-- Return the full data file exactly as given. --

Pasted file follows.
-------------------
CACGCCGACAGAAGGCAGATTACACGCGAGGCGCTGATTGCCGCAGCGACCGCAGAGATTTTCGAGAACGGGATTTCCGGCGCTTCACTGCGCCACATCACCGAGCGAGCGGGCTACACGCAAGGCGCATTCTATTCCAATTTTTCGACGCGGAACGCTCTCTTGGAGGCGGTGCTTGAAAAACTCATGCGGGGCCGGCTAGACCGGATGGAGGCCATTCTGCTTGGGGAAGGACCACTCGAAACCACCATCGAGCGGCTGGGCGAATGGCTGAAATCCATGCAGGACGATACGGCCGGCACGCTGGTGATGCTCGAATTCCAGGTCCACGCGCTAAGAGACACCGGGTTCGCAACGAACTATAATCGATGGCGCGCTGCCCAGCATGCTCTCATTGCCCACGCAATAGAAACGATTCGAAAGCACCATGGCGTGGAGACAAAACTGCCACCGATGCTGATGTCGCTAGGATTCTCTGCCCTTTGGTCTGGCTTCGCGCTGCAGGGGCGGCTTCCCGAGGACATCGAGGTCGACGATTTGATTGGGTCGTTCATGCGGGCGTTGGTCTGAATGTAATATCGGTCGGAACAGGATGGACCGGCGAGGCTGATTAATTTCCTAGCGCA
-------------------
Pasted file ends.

CACGCCGACAGAAGGCAGATTACACGCGAGGCGCTGATTGCCGCAGCGACCGCAGAGATTTTCGAGAACGGGATTTCCGGCGCTTCACTGCGCCACATCACCGAGCGAGCGGGCTACACGCAAGGCGCATTCTATTCCAATTTTTCGACGCGGAACGCTCTCTTGGAGGCGGTGCTTGAAAAACTCATGCGGGGCCGGCTAGACCGGATGGAGGCCATTCTGCTTGGGGAAGGACCACTCGAAACCACCATCGAGCGGCTGGGCGAATGGCTGAAATCCATGCAGGACGATACGGCCGGCACGCTGGTGATGCTCGAATTCCAGGTCCACGCGCTAAGAGACACCGGGTTCGCAACGAACTATAATCGATGGCGCGCTGCCCAGCATGCTCTCATTGCCCACGCAATAGAAACGATTCGAAAGCACCATGGCGTGGAGACAAAACTGCCACCGATGCTGATGTCGCTAGGATTCTCTGCCCTTTGGTCTGGCTTCGCGCTGCAGGGGCGGCTTCCCGAGGACATCGAGGTCGACGATTTGATTGGGTCGTTCATGCGGGCGTTGGTCTGAATGTAATATCGGTCGGAACAGGATGGACCGGCGAGGCTGATTAATTTCCTAGCGCA